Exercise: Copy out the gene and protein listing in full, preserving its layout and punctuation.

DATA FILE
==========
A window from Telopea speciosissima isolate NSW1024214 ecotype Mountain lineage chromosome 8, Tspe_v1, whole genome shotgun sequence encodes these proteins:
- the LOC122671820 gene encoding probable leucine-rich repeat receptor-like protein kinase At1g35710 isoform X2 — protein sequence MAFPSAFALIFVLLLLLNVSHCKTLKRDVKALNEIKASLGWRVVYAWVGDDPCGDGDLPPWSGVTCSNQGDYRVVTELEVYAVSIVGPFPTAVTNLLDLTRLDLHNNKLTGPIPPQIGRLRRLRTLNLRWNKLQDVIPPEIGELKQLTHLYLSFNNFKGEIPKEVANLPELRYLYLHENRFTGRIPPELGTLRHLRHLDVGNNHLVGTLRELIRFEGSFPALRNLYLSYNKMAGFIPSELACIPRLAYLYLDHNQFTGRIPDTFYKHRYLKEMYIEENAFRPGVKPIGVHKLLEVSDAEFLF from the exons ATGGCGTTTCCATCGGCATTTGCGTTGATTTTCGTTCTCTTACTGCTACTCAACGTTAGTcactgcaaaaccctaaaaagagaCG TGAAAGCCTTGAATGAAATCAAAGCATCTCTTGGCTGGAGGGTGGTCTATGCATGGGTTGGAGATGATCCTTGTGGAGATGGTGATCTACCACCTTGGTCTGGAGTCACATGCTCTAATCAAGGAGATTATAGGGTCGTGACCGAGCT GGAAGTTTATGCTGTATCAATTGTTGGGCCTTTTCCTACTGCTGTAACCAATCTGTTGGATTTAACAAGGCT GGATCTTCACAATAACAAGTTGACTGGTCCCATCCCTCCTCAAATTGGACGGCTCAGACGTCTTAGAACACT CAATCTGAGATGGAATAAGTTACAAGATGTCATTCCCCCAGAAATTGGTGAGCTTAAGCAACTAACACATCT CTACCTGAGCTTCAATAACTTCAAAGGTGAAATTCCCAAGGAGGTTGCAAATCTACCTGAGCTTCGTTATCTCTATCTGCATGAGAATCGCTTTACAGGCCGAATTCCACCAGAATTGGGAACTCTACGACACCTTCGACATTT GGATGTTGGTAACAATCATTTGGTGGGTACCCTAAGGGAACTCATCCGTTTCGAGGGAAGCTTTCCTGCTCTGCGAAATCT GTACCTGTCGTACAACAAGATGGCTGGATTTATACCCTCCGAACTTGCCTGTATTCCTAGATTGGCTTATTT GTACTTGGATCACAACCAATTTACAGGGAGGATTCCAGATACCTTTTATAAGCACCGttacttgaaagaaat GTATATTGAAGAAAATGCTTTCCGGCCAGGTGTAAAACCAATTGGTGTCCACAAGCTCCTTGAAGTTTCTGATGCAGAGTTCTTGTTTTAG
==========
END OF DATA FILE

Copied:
A window from Telopea speciosissima isolate NSW1024214 ecotype Mountain lineage chromosome 8, Tspe_v1, whole genome shotgun sequence encodes these proteins:
- the LOC122671820 gene encoding probable leucine-rich repeat receptor-like protein kinase At1g35710 isoform X2 — protein sequence MAFPSAFALIFVLLLLLNVSHCKTLKRDVKALNEIKASLGWRVVYAWVGDDPCGDGDLPPWSGVTCSNQGDYRVVTELEVYAVSIVGPFPTAVTNLLDLTRLDLHNNKLTGPIPPQIGRLRRLRTLNLRWNKLQDVIPPEIGELKQLTHLYLSFNNFKGEIPKEVANLPELRYLYLHENRFTGRIPPELGTLRHLRHLDVGNNHLVGTLRELIRFEGSFPALRNLYLSYNKMAGFIPSELACIPRLAYLYLDHNQFTGRIPDTFYKHRYLKEMYIEENAFRPGVKPIGVHKLLEVSDAEFLF from the exons ATGGCGTTTCCATCGGCATTTGCGTTGATTTTCGTTCTCTTACTGCTACTCAACGTTAGTcactgcaaaaccctaaaaagagaCG TGAAAGCCTTGAATGAAATCAAAGCATCTCTTGGCTGGAGGGTGGTCTATGCATGGGTTGGAGATGATCCTTGTGGAGATGGTGATCTACCACCTTGGTCTGGAGTCACATGCTCTAATCAAGGAGATTATAGGGTCGTGACCGAGCT GGAAGTTTATGCTGTATCAATTGTTGGGCCTTTTCCTACTGCTGTAACCAATCTGTTGGATTTAACAAGGCT GGATCTTCACAATAACAAGTTGACTGGTCCCATCCCTCCTCAAATTGGACGGCTCAGACGTCTTAGAACACT CAATCTGAGATGGAATAAGTTACAAGATGTCATTCCCCCAGAAATTGGTGAGCTTAAGCAACTAACACATCT CTACCTGAGCTTCAATAACTTCAAAGGTGAAATTCCCAAGGAGGTTGCAAATCTACCTGAGCTTCGTTATCTCTATCTGCATGAGAATCGCTTTACAGGCCGAATTCCACCAGAATTGGGAACTCTACGACACCTTCGACATTT GGATGTTGGTAACAATCATTTGGTGGGTACCCTAAGGGAACTCATCCGTTTCGAGGGAAGCTTTCCTGCTCTGCGAAATCT GTACCTGTCGTACAACAAGATGGCTGGATTTATACCCTCCGAACTTGCCTGTATTCCTAGATTGGCTTATTT GTACTTGGATCACAACCAATTTACAGGGAGGATTCCAGATACCTTTTATAAGCACCGttacttgaaagaaat GTATATTGAAGAAAATGCTTTCCGGCCAGGTGTAAAACCAATTGGTGTCCACAAGCTCCTTGAAGTTTCTGATGCAGAGTTCTTGTTTTAG